of protective coloration, why the cock paradise 
flycatcher is chestnut for the first two years of 
his life and then turns as white as snow. If, on 
the other hand, the Wallaceians assert that small 
variations are unimportant and have no survival 
they are, as Kellog points out, in trouble over 
the close and detailed resemblance which the 
Kallima butterflies bear to dead leaves. 

lo. An objection to the Darwinian theory which 
has been advanced by Conn, Henslow, D. Dewar, 
and others, is that the selection theory fails to 
take into account the effects of chance. *' If," 

47 



The Making of Species 

writes D. Dewar on page 707 of The Albany 
Review^ vol. ii., ''the struggle for existence were 
of the nature of a race at a well-regulated athletic 
meeting, where the competitors are given a fair 
start, where there is no difference in the condi- 
tions to which the various runners are subjected, 
then indeed would every variation tell. I would 
rather liken the struggle for existence to the rush 
to get out of a crowded theatre, poorly provided 
with exits, when an alarm of fire is given. The 
people to escape are not necessarily the strongest 
of those present. Propinquity to a door may be 
a more valuable asset than strength." 

Or again, we may take the imaginary case of 
some antelopes being pursued by wolves. The 
chase, being prolonged, brings the antelopes to a 
locality with which they are not familiar. The 
foremost of the herd, the most swift, and there- 
fore the individual which should stand the best 
chance of survival, suddenly finds himself on soft 
boggy ground, which, owing to the depth to 
which his feet sink into the soil, seriously 
impedes his progress. His fellow antelopes, 
now outdistanced, seeing his predicament, take 
another course and soon leave him behind, to 
fall an easy prey to his foes. Here we have a 
case of the perishing of the most fit as regards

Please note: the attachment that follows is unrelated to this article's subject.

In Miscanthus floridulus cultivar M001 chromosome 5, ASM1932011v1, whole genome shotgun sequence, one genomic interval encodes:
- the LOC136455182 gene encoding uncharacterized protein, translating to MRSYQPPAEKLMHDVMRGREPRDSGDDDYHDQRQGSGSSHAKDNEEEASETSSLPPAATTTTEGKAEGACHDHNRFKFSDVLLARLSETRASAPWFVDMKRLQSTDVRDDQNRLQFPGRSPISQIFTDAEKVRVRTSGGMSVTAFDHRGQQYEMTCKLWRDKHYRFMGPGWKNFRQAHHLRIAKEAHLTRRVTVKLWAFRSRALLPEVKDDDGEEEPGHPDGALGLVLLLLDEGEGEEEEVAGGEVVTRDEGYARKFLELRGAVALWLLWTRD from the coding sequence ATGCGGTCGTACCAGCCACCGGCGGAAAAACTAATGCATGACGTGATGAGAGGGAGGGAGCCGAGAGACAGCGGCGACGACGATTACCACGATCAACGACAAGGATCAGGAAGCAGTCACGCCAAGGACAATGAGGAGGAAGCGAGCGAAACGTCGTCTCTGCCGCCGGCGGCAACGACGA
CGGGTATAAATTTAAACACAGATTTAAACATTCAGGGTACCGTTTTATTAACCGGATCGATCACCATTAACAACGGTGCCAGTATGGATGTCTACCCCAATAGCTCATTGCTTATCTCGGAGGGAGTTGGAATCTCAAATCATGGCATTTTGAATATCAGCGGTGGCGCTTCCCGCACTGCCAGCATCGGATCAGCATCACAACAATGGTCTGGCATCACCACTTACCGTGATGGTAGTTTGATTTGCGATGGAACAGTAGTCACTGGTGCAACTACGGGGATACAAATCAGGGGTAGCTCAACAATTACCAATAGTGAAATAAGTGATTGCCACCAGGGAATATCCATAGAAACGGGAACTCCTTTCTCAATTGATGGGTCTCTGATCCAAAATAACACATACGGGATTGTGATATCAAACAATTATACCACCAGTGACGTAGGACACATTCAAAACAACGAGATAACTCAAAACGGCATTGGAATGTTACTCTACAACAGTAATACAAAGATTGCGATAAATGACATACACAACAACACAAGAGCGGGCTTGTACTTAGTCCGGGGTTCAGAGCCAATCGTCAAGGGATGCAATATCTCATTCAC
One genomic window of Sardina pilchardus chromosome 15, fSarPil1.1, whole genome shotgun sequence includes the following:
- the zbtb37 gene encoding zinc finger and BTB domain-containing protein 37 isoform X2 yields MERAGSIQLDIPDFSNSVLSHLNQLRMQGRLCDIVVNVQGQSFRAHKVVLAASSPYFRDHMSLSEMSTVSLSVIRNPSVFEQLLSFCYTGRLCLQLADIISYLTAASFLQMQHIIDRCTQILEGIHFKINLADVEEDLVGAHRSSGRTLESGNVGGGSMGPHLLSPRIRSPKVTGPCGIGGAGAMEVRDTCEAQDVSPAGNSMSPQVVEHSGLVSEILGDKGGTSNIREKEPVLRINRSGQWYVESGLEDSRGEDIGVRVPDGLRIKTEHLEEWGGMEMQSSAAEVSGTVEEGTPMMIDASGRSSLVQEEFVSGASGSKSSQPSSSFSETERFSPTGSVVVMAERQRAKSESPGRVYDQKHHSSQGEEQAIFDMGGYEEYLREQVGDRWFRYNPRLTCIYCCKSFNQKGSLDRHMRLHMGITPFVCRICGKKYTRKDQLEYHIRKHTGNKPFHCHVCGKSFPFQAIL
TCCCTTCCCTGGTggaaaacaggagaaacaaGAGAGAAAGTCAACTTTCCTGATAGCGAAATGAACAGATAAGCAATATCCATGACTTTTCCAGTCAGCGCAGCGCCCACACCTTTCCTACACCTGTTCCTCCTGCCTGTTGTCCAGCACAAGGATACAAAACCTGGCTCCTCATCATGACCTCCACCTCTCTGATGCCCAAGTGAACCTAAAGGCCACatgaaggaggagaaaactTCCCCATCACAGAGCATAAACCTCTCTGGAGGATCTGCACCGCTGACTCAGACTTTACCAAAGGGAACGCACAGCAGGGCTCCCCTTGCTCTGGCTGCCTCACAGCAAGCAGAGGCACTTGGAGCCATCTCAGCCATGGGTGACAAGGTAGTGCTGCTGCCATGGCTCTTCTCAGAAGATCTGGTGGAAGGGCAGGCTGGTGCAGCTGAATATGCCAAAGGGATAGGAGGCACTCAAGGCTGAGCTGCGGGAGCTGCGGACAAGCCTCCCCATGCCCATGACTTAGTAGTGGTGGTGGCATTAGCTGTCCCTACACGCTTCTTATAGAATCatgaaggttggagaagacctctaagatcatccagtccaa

the important point of speed. 

Writing of plants, Professor Henslow says, on 
page 16 of The Heredity of Acquired Characters 

48 



The Effects of Chance 

in Plants : *' As the whole of the animal kingdom 
ultimately lives upon the vegetable, plants must 
supply the entire quantity of food supplied, not 
to add innumerable vegetable parasites as well, 
for both young and old. Myriads of germinating 
seeds perish accordingly, being destroyed by slugs 
and other mollusca, and 'mildews,' etc. But far 
more seeds and spores — about 50,000,000 of 
these it is calculated can be borne in a single 
male-fern — never germinate at all. They fall 
where the conditions of life are unfavourable 
and perish. This misfortune is not due to 
any inadaptiveness in themselves, but to the 
surrounding conditions which will not let them 
germinate. Thus thousands of acorns and other 
fruits, as of elder, drop upon the ground in and 
by our hedges, road-sides, copses, and elsewhere ; 
but scarcely any or even no seedlings are to be 
seen round the trees." 

Every year thousands of birds perish in the 
great migratory flight, others succumb in a 
cyclone, a fierce tropical storm, a prolonged 
drought, a severe frost. Here death overtakes 
multitudes, all that dwell in a locality, the weak 
and the strong, the swift and the slow alike. 

This objection may be met by saying that in 
the long run it is the fittest that will survive. 
This is true. The objection is nevertheless of 
importance in showing how exceedingly uncertain 
must be the action of natural selection if it have but 
D 49 



The Making of Species 

small variations upon which to work. In such 
circumstances the mills of natural selection may 
grind surely, but they must grind very slowly. 

1 1 . We must bear in mind that the struggle for 
existence is most severe among young animals, 
among creatures that are not fully developed. 
Nature pays no attention to potentialities. The 
weak go to the wall in the conflict, even though, 
if allowed time, they might develop into prodigies 
of strength. 

Moreover, and this is an important point, death 
in the case of young creatures overtakes broods 
and families rather than individuals. 

The above-cited objections to the theory that 
species have originated by the action of natural 
selection on minute variations, are mostly of a 
general nature ; let us now notice briefly a few 
more concrete objections. We shall not devote 
much space to these in the present chapter, since 
we shall be continually confronted with them 
when dealing with the subject of animal colouring. 

12. Natural selection, as we shall see, fails to 
account for the origin of what is known as pro- 
tective mimicry. Some insects look like inanimate 
objects, others resemble other insects which are 
believed or known to be unpalatable. Those 
creatures displaying this resemblance to other 
objects or creatures, and deriving profit therefrom, 
are said to '' mimic " the objects or creatures 
they copy. They are also called " Mimics." 

so 



^si 



The Origin of Mimicry ^ 

It is easy to understand the profit that these f^cy 

mimics derive from their mimicry. When once ^x/ 

the disguise has been assumed we can compre- x-X \k ^^